shoppers are changing faster than the shops are


Every possible media outlet has run some kind of piece recently about how the big supermarkets are dinosaurs and, basically, deserve every bit of ill fortune they might experience.

But I’ve yet to read a piece which compares the speed at which shopping habits are changing (i.e. very quickly) with how much time it takes a major grocer to reconfigure their property portfolio (the answer is years – have you tried to get planning permission for anything recently?)

Put simply, Tesco, Asda, Sainsbury’s and Morrisons can’t react fast enough to changing shopping habits because the size and positioning of their current stores commits them to a certain business model.

So how ARE people shopping now? Well according to all the research, overlaid with the hundred-odd grocery and FMCG focus groups I’ve moderated or viewed over the last five or six years (and in very simple terms!) it has been a gradual shift. As the recession originally hit, the weekly shop stopped being loyal to one store and became more about who had the best deals on that week, with shoppers prepared to drive out of the way to save a few pounds on a BOGOF on a Sunday joint. Then, they realised that all the store were doing deals so visited a couple of different ones each week to cream off the best buys.

When the recession really started to bite, many shoppers started moving to doing a big monthly payday shop at their favourite supermarket with top-ups once or twice weekly in between, at whichever store was most convenient or looked like best value. And with the advent of widely available Home Delivery that very big shop could suddenly be delivered to your door.

As with many things, shopping habits went towards two extremes, so as well as the Big Monthly Shop we saw the rise of the Nearly Every Day Shop. Shoppers reasoned that if they bought only what they needed for that day there would be less wasted food (but since the grocers are so good at instore Shopper Marketing, for all but the most strong willed any money saved went on impulse buys anyway). I was gobsmacked last year when I discovered by accident that the average ‘basket spend’ in an extra-large store of a particular Well-Known-Grocer was just £17. You can see why the grocers started rolling out small convenience stores faster than the breweries could shut the pubs they were taking over (massively ironic, since the pubs were shutting due to drinking relocating from the pub to home, thanks to cheap supermarket booze deals…).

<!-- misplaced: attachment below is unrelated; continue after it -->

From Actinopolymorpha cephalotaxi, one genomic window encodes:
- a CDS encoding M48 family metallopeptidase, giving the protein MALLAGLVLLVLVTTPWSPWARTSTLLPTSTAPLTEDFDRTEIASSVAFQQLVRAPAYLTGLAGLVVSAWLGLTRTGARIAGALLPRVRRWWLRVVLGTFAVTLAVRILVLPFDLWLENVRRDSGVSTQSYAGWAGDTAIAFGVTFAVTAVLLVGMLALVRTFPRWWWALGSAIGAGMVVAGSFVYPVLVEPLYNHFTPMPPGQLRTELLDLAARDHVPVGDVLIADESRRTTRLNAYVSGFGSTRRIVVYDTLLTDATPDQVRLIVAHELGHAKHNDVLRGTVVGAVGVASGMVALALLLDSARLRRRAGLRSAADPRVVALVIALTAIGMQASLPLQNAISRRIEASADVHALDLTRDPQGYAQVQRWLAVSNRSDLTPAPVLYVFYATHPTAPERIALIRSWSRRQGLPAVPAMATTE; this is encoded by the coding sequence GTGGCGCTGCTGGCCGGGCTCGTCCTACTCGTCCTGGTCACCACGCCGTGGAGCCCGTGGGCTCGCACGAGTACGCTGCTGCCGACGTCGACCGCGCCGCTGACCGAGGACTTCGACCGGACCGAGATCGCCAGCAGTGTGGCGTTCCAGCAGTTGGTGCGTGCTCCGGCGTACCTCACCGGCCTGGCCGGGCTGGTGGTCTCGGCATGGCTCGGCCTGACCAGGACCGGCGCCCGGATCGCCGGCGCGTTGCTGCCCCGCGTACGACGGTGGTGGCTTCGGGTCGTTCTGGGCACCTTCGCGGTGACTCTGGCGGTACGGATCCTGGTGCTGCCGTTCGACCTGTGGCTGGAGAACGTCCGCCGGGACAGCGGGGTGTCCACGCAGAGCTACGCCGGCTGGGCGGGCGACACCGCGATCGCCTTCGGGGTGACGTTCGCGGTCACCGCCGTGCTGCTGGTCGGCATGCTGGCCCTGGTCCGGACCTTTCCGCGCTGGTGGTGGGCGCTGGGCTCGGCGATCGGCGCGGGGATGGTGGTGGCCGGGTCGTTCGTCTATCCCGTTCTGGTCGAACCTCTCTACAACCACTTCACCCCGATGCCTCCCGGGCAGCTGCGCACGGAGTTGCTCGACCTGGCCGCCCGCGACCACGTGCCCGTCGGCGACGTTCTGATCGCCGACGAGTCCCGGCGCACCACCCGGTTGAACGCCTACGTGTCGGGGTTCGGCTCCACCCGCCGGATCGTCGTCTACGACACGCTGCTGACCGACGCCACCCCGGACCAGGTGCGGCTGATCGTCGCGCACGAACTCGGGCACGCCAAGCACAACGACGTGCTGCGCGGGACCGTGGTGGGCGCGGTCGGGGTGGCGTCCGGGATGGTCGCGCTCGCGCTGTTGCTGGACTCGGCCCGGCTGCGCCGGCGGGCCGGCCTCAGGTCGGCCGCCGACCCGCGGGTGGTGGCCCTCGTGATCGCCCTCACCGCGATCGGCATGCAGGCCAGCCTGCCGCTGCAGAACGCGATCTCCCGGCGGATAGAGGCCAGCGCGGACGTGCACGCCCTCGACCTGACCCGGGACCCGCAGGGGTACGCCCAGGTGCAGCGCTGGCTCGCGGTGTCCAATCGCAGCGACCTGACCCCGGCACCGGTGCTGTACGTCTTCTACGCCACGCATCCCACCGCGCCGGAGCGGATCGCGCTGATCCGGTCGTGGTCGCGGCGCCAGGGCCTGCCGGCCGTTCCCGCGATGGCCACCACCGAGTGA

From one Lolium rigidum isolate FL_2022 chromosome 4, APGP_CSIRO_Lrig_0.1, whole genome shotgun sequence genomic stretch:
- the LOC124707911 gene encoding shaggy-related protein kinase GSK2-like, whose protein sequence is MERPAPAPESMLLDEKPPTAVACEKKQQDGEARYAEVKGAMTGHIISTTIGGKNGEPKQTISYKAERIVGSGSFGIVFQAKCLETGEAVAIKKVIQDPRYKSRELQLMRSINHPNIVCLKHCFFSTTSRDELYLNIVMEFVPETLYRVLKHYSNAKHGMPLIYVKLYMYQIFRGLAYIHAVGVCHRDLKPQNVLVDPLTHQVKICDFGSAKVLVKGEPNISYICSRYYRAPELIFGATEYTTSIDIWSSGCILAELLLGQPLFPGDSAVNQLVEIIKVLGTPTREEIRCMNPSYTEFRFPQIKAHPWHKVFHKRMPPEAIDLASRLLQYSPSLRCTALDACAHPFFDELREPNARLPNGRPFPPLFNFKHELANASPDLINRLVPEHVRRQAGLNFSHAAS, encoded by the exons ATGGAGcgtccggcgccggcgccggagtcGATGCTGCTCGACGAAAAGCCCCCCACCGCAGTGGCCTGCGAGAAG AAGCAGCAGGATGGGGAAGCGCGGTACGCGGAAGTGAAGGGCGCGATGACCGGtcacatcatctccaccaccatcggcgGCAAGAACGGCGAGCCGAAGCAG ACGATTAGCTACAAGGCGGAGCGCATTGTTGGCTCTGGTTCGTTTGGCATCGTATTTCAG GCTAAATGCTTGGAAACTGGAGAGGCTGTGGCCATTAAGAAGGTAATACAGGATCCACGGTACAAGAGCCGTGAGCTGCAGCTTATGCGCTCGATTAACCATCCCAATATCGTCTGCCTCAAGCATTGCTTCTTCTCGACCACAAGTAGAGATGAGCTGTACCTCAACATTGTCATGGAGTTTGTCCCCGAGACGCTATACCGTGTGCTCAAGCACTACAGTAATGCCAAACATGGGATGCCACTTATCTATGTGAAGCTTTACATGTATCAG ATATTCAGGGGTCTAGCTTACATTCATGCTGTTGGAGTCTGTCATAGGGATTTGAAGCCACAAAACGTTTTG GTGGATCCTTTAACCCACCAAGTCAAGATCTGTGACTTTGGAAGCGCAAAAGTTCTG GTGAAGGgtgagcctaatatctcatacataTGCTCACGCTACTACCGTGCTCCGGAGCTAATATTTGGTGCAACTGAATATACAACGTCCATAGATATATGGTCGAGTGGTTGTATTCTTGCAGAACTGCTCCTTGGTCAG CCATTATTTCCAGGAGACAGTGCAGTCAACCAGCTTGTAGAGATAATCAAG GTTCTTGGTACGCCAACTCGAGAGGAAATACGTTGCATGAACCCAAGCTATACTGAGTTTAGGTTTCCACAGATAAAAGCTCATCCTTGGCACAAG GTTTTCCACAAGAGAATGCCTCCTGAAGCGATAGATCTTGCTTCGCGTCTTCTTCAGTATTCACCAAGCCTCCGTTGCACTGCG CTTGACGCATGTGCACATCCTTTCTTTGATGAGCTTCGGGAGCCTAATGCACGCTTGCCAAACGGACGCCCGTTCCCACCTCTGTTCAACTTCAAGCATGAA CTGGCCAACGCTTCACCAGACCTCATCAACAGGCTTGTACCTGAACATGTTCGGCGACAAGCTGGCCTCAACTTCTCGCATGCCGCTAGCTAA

At the same time the discounters arrived in force. They wooed shoppers with a triple threat of price (headline deals, value own-brands), convenience (central locations with easy parking and a quicker shop) and even quality (lobster! champagne! taste-test-award-winners!– check out Aldi’s Christmas range).

So we got used to shopping at the supermarket and a discounter. Or even just at a discounter. The supermarkets meanwhile decided the solution was a price war, which merely served to convince shoppers that they’d been ripped off all along by the supermarkets and that none of the big 4 were any better value than the others.

Let me get this straight, Sainsbury’s – you’re doing deals and low everyday prices too? Hold the front page!

We now have four very big organisations with an increasingly disloyal, confused and suspicious customer base, aggressively growing competition from the discount sector and a property estate no-longer fit for purpose but unable to be changed at any speed. Good luck with that, BigFour.

supermarket price match

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